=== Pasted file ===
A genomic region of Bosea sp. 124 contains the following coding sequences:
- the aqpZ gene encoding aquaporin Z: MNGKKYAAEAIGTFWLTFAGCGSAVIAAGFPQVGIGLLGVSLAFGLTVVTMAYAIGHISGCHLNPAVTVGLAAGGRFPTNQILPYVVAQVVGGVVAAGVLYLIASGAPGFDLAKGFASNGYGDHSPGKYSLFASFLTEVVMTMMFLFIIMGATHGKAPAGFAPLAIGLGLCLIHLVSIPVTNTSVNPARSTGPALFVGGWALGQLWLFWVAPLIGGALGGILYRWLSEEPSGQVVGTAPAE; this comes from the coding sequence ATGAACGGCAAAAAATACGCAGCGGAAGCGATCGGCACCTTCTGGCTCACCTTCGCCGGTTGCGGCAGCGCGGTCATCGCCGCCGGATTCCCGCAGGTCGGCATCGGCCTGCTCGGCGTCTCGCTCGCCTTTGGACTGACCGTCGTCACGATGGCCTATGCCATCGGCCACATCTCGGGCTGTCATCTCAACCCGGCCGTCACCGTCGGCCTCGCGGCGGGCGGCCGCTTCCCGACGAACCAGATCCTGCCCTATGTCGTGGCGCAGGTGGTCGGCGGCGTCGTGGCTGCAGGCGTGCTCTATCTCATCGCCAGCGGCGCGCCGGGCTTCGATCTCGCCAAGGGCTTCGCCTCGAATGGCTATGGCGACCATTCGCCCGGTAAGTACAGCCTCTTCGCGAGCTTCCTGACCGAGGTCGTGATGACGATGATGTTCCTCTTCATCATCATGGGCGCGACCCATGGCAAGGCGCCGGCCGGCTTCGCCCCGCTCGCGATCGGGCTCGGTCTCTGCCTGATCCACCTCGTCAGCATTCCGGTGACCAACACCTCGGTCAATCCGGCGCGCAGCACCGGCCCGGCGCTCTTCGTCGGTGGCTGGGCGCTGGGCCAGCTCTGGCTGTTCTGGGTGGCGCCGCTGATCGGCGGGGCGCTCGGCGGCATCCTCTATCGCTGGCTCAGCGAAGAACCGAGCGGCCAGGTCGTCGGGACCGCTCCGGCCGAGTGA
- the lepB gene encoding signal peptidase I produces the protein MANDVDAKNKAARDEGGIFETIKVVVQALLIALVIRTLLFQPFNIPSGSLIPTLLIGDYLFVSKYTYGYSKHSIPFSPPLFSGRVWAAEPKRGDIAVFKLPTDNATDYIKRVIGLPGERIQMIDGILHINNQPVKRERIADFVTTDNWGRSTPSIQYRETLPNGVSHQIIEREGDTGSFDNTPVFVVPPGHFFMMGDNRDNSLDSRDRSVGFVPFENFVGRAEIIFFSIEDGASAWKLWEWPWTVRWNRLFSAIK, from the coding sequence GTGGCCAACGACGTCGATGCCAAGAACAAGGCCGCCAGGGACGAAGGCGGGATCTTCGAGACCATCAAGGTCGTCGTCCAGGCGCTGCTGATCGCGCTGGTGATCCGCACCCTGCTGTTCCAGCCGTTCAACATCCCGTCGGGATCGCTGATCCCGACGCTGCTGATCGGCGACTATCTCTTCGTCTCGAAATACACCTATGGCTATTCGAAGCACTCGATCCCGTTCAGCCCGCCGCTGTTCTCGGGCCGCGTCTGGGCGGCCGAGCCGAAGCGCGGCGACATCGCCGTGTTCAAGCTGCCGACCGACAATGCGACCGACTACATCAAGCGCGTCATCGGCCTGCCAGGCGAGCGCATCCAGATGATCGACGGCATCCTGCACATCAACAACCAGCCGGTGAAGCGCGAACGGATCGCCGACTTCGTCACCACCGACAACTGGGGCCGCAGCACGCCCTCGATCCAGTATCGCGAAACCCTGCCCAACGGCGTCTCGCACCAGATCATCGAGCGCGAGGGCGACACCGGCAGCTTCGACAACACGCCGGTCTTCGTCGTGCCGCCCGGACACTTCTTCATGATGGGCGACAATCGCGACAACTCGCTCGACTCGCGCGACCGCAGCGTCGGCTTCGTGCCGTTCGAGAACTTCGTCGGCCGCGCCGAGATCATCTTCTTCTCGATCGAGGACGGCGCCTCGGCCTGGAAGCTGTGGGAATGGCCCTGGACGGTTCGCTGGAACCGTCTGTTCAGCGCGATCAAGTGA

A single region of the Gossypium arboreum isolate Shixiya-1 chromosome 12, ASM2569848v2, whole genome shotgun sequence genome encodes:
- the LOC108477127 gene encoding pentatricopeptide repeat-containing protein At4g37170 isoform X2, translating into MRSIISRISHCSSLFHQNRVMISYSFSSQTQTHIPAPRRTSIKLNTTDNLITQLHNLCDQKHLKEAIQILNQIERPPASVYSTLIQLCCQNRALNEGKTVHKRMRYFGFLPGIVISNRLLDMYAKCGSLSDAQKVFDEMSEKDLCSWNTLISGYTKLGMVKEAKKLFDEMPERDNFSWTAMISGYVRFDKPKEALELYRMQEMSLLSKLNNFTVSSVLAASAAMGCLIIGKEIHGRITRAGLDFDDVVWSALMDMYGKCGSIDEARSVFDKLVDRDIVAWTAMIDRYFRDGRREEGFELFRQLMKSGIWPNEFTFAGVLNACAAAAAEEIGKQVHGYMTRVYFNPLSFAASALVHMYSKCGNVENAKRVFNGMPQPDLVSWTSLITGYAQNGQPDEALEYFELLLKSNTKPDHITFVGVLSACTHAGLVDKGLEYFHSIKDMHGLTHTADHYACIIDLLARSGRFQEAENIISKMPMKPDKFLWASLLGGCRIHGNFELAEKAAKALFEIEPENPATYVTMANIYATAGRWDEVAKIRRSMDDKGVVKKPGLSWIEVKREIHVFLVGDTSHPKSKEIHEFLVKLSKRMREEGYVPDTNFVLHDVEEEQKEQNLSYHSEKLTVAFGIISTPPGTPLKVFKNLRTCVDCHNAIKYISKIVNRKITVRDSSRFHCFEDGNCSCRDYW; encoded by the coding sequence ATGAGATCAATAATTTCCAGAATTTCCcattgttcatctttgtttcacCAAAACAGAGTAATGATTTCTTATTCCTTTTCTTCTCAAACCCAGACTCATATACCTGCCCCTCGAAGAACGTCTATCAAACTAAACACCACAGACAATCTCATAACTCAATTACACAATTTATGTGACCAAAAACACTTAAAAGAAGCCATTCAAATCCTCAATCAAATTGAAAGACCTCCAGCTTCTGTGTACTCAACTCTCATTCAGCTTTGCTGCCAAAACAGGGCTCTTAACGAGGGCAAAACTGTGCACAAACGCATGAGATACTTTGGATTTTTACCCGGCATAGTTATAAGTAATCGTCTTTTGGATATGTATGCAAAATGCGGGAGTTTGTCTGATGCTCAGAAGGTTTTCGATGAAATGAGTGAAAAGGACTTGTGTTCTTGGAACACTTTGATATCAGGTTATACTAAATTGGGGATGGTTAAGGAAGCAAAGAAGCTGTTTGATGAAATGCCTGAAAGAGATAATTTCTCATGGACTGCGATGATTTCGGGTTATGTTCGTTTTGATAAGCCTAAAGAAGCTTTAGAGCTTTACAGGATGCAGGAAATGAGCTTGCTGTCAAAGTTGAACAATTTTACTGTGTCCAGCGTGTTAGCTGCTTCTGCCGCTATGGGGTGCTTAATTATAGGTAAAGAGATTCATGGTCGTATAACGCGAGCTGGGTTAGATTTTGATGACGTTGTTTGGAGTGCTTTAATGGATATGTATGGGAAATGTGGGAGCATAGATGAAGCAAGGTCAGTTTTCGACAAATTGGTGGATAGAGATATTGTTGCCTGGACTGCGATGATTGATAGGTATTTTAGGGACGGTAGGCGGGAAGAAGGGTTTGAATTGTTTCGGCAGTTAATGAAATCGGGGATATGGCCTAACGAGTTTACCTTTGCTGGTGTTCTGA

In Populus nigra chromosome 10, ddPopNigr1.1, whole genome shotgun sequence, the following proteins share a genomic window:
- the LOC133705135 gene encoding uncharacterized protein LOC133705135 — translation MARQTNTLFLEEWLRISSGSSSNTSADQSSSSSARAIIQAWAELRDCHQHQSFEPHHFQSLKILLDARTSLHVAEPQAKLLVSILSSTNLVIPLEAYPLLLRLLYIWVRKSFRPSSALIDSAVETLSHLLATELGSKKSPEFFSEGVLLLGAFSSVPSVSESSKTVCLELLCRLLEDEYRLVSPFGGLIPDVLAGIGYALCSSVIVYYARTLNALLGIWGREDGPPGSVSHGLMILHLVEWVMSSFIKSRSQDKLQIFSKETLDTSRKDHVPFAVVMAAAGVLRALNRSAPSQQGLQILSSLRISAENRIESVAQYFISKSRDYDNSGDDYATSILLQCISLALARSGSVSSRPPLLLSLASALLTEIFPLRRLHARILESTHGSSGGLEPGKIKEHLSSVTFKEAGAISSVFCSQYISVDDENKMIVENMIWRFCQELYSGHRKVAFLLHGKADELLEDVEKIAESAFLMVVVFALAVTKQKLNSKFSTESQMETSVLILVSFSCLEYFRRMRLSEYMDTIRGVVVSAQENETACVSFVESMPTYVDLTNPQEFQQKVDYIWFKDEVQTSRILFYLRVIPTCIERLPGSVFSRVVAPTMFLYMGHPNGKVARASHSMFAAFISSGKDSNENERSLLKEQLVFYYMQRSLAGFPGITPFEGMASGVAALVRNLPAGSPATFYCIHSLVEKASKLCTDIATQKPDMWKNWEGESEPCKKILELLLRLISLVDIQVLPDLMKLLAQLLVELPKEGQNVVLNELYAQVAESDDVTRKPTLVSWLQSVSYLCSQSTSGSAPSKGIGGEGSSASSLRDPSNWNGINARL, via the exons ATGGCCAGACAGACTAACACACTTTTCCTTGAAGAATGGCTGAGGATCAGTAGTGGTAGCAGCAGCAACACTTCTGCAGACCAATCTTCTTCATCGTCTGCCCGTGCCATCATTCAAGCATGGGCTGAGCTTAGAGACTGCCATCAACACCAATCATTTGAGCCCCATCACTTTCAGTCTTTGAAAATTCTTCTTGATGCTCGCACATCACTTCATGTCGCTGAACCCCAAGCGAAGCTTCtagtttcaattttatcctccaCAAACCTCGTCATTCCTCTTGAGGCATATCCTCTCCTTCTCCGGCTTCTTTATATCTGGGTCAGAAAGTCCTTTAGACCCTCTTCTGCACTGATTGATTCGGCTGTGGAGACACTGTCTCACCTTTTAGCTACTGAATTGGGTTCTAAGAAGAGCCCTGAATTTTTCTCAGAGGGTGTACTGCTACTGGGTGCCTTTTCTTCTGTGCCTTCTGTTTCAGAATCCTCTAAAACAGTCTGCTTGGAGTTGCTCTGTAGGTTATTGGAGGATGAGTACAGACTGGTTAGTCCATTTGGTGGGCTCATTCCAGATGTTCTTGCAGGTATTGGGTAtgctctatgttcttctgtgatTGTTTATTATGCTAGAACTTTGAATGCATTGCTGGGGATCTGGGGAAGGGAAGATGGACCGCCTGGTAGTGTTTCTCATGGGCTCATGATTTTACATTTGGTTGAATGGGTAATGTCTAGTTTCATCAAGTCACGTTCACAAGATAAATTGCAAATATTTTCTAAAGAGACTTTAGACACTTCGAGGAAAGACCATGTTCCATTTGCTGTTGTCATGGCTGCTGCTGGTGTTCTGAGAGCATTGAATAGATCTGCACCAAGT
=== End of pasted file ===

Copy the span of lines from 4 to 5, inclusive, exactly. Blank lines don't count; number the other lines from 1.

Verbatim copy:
A single region of the Gossypium arboreum isolate Shixiya-1 chromosome 12, ASM2569848v2, whole genome shotgun sequence genome encodes:
- the LOC108477127 gene encoding pentatricopeptide repeat-containing protein At4g37170 isoform X2, translating into MRSIISRISHCSSLFHQNRVMISYSFSSQTQTHIPAPRRTSIKLNTTDNLITQLHNLCDQKHLKEAIQILNQIERPPASVYSTLIQLCCQNRALNEGKTVHKRMRYFGFLPGIVISNRLLDMYAKCGSLSDAQKVFDEMSEKDLCSWNTLISGYTKLGMVKEAKKLFDEMPERDNFSWTAMISGYVRFDKPKEALELYRMQEMSLLSKLNNFTVSSVLAASAAMGCLIIGKEIHGRITRAGLDFDDVVWSALMDMYGKCGSIDEARSVFDKLVDRDIVAWTAMIDRYFRDGRREEGFELFRQLMKSGIWPNEFTFAGVLNACAAAAAEEIGKQVHGYMTRVYFNPLSFAASALVHMYSKCGNVENAKRVFNGMPQPDLVSWTSLITGYAQNGQPDEALEYFELLLKSNTKPDHITFVGVLSACTHAGLVDKGLEYFHSIKDMHGLTHTADHYACIIDLLARSGRFQEAENIISKMPMKPDKFLWASLLGGCRIHGNFELAEKAAKALFEIEPENPATYVTMANIYATAGRWDEVAKIRRSMDDKGVVKKPGLSWIEVKREIHVFLVGDTSHPKSKEIHEFLVKLSKRMREEGYVPDTNFVLHDVEEEQKEQNLSYHSEKLTVAFGIISTPPGTPLKVFKNLRTCVDCHNAIKYISKIVNRKITVRDSSRFHCFEDGNCSCRDYW; encoded by the coding sequence ATGAGATCAATAATTTCCAGAATTTCCcattgttcatctttgtttcacCAAAACAGAGTAATGATTTCTTATTCCTTTTCTTCTCAAACCCAGACTCATATACCTGCCCCTCGAAGAACGTCTATCAAACTAAACACCACAGACAATCTCATAACTCAATTACACAATTTATGTGACCAAAAACACTTAAAAGAAGCCATTCAAATCCTCAATCAAATTGAAAGACCTCCAGCTTCTGTGTACTCAACTCTCATTCAGCTTTGCTGCCAAAACAGGGCTCTTAACGAGGGCAAAACTGTGCACAAACGCATGAGATACTTTGGATTTTTACCCGGCATAGTTATAAGTAATCGTCTTTTGGATATGTATGCAAAATGCGGGAGTTTGTCTGATGCTCAGAAGGTTTTCGATGAAATGAGTGAAAAGGACTTGTGTTCTTGGAACACTTTGATATCAGGTTATACTAAATTGGGGATGGTTAAGGAAGCAAAGAAGCTGTTTGATGAAATGCCTGAAAGAGATAATTTCTCATGGACTGCGATGATTTCGGGTTATGTTCGTTTTGATAAGCCTAAAGAAGCTTTAGAGCTTTACAGGATGCAGGAAATGAGCTTGCTGTCAAAGTTGAACAATTTTACTGTGTCCAGCGTGTTAGCTGCTTCTGCCGCTATGGGGTGCTTAATTATAGGTAAAGAGATTCATGGTCGTATAACGCGAGCTGGGTTAGATTTTGATGACGTTGTTTGGAGTGCTTTAATGGATATGTATGGGAAATGTGGGAGCATAGATGAAGCAAGGTCAGTTTTCGACAAATTGGTGGATAGAGATATTGTTGCCTGGACTGCGATGATTGATAGGTATTTTAGGGACGGTAGGCGGGAAGAAGGGTTTGAATTGTTTCGGCAGTTAATGAAATCGGGGATATGGCCTAACGAGTTTACCTTTGCTGGTGTTCTGA